Tutorial-Embroidery Tools – The Hot Iron Transfer Pen and Pencil – Creating Iron On Transfers-

After several questions regarding the hot iron transfer pen and pencil, maybe it best to separate the tool usage and showcase it here in it’s own post.

Here is a tutorial about creating Iron On Transfers. This is how I have created hot iron transfers.

1. Have a pattern image.

These pattern images have been PRINTED IN REVERSE. There is an option when you go to “print” to ‘flip’ the image. Explore your printing options. This step helps a lot. You can simply use the pen or pencil and draw right on your printed image.

1 Image printed in reverse

These pattern images have NOT been printed in reverse, so you must use a light source to copy the image to the reverse side with the hot iron transfer pen or pencil.

1 flower images

2. Get a hot iron transfer pencil or pen.

This is a red, hot iron transfer pencil. The one I found here in my Mom’s sewing kit is a Tri-chem Liquid Embroidery hot iron transfer pencil.

tri chem liquid embroidery hot iron transfer pencil

This is a brown Sulky hot iron transfer pen. I bought this from www.Joggles.com. (See Pen-Click Here) (Great shipping, great products, great service. Two thumbs up for them!)

sulky brown hot iron transfer pen

3. Trace your design with your hot iron transfer pencil or pen.

Here the flowers were traced on the REVERSE SIDE of the pattern image with the red hot iron transfer pencil.

flowers traced with red iron on transfer pencil

Here the snails were traced with the brown Sulky hot iron transfer pen on the printed side, because the image was PRINTED IN REVERSE.

image traced with brown sulky transfer pen

4. Place the pattern image, hot iron pencil or pen SIDE DOWN onto your fabric.

iris image pencil side downsnail image pen side down

5. Press with hot iron. (Set to cotton usally)

press with hot iron

6. Leave iron placed on the transfer. Peek under a corner to see if the transfer is done.

sneak a peek 1sneak a peek 2

7. The transfer is done. You’ve created a Hot Iron Transfer for embroidery…or for just about anything!

iris iron on transferbrown sulky transfer final

After seeing the wonderful transfer made by the Sulky hot iron on pen, I may never use a hot iron transfer pencil again. I am sure they each have their pros and cons all dependent on what type of project you are wanting to create.

I hope this helps.

Your life needs fun. Go ahead, have some fun!

15 thoughts on “Tutorial-Embroidery Tools – The Hot Iron Transfer Pen and Pencil – Creating Iron On Transfers-

  1. Pingback: Embroidery Project -Crewel Embroidery-Tree of Life-Part 1 « Curiosities 808

  2. Got one question. Will the sulky pen wash out? I want to transfer old patterns to dish towels and once I embroider them it’s important that the marks are washed out for good.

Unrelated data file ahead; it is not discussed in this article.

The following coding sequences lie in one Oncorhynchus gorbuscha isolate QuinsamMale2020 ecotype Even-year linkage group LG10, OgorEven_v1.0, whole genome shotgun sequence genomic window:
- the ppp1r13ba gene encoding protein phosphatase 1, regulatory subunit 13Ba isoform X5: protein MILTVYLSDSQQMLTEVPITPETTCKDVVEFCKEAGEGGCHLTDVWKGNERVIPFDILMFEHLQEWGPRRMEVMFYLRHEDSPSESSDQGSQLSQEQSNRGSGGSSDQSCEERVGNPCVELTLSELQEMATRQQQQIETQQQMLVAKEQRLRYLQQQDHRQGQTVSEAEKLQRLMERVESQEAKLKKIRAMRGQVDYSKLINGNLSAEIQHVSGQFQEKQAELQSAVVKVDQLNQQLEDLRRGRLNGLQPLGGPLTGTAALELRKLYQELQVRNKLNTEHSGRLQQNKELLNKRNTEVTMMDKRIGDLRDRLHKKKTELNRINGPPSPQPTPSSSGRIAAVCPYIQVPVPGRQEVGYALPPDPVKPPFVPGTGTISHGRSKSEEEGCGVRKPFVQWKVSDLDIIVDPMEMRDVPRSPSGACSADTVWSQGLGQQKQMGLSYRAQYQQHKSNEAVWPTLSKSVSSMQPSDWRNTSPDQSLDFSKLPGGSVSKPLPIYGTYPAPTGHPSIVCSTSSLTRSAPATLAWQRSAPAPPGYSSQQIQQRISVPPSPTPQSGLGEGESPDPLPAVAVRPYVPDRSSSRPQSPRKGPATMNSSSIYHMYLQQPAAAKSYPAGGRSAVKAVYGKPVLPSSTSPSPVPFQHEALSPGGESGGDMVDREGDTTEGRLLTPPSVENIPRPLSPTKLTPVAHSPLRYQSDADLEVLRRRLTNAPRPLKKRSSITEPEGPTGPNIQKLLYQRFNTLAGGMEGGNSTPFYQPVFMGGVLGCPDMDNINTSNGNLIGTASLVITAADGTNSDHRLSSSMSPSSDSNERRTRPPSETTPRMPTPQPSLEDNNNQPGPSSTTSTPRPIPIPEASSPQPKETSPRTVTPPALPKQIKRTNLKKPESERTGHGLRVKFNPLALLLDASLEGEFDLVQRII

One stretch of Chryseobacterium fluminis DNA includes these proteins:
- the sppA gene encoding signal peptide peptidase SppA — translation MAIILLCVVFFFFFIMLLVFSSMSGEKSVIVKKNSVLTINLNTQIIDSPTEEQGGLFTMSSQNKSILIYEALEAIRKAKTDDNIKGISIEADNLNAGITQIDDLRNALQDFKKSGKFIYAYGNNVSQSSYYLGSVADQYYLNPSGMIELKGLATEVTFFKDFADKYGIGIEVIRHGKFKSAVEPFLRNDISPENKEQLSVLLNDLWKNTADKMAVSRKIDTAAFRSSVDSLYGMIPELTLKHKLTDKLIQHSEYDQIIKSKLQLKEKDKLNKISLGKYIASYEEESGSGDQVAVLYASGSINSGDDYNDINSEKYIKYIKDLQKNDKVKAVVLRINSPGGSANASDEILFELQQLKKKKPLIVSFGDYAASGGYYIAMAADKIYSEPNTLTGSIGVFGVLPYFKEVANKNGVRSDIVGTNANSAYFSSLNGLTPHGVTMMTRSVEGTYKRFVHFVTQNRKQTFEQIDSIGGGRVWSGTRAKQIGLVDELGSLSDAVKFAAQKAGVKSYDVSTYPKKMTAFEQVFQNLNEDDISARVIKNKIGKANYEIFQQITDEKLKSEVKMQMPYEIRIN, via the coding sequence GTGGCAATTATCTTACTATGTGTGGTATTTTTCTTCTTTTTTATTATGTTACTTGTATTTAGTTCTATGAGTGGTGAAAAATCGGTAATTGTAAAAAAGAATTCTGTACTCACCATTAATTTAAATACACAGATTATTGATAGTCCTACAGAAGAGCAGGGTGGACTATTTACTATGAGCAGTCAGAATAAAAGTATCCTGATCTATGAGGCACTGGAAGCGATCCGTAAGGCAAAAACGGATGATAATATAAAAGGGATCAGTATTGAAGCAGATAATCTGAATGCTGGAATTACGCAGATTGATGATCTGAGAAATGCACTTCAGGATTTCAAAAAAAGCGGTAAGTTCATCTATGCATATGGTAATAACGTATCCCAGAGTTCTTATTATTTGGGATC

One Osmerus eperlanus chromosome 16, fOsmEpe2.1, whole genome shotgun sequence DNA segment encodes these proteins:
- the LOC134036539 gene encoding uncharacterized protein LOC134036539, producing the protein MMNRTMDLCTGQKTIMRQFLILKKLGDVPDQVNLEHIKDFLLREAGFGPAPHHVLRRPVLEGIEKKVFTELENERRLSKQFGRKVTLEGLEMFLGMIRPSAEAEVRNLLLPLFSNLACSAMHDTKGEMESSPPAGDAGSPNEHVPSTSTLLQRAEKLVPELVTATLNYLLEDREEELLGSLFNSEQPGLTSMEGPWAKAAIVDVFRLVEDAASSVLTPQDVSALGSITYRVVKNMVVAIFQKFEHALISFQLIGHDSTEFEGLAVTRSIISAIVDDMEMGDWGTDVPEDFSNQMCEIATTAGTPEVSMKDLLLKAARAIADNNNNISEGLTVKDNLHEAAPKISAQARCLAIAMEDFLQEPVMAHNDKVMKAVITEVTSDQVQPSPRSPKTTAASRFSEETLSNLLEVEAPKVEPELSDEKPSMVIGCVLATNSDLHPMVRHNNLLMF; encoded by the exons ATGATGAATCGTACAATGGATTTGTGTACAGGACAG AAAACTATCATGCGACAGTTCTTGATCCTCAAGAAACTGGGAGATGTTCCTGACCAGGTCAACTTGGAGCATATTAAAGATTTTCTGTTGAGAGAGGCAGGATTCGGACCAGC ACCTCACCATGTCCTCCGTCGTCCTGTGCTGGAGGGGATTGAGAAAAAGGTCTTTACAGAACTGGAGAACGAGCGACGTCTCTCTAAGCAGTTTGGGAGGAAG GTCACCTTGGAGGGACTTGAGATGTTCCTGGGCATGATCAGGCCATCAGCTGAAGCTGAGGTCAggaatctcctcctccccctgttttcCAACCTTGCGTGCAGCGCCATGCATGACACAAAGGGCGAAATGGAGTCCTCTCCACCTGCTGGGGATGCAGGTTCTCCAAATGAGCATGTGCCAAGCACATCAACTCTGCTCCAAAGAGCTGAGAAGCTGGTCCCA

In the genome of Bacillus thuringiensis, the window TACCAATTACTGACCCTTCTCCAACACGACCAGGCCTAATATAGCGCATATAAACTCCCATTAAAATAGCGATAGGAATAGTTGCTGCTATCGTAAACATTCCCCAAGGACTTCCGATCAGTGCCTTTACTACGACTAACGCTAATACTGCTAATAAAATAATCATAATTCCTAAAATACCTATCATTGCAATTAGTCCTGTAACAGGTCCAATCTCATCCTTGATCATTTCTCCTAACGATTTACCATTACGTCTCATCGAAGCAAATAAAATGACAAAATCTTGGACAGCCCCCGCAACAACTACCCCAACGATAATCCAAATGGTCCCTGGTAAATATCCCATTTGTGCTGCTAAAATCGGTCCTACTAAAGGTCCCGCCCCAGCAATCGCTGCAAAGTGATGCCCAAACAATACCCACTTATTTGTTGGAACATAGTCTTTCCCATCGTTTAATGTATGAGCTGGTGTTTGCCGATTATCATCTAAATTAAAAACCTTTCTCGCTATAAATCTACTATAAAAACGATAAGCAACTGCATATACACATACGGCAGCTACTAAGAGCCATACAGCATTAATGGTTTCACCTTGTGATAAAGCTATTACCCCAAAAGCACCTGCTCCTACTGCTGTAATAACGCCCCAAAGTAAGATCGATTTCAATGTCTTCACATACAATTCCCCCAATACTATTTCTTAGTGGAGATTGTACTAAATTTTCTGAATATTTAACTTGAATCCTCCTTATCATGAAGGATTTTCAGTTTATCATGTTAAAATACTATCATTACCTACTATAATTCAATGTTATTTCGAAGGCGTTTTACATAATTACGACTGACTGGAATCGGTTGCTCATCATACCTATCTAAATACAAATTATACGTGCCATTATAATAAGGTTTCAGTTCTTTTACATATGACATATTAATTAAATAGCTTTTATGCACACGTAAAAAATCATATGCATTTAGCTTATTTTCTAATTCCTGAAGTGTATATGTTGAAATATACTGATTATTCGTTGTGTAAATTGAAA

I’ve tried the pencil. It leaves a very blurry line and would be impossible to follow.

    Please, let me know — thanks !

  3. Pingback: transfer pen

  4. Thanks for the reviews! I have recently discovered embroidery as a great way to pass the time while we’re outside this summer, and I was wondering about the Sulky transfer pen, too. I appreciate you taking the time to explain everything!

  5. Dear Alicia,

    congratulations for your fantastic blog.
    Just a question, those pencil work with any kind of paper or it must be a special paper like tracing paper.??
    Thanks from Spain!!!

    • KInda late to the party, but I was just at the Sulky Web site, and they had a video of a lady demonstrating the pen, and she was just using regular (cheap) notebook paper. She said paper with a higher linen content makes transfers that can be re-used, but a vellum (coated, translucent paper) will only give you one good transfer.

      The advantage of a vellum or tracing paper is that it’s translucent, so you don’t need a light source underneath to see what you’re doing.

    • Just to add: cheap notebook paper probably has no linen fiber (that’s for fancy stationery). But it’s more porous, so I think that’s the difference.

  6. Just a thought: Pellon makes a product called “Stick and Wash Away” that you can draw on, or print right from your printer, and it DOES wash out. It is AMAZING stuff, because it requires NO ironing, just peel and stick. I love it. And you can iron the embroidery transfers to it, as well!

Leave a Reply

Your email address will not be published. Required fields are marked *


You may use these HTML tags and attributes: <a href="" title=""> <abbr title=""> <acronym title=""> <b> <blockquote cite=""> <cite> <code> <del datetime=""> <em> <i> <q cite=""> <s> <strike> <strong>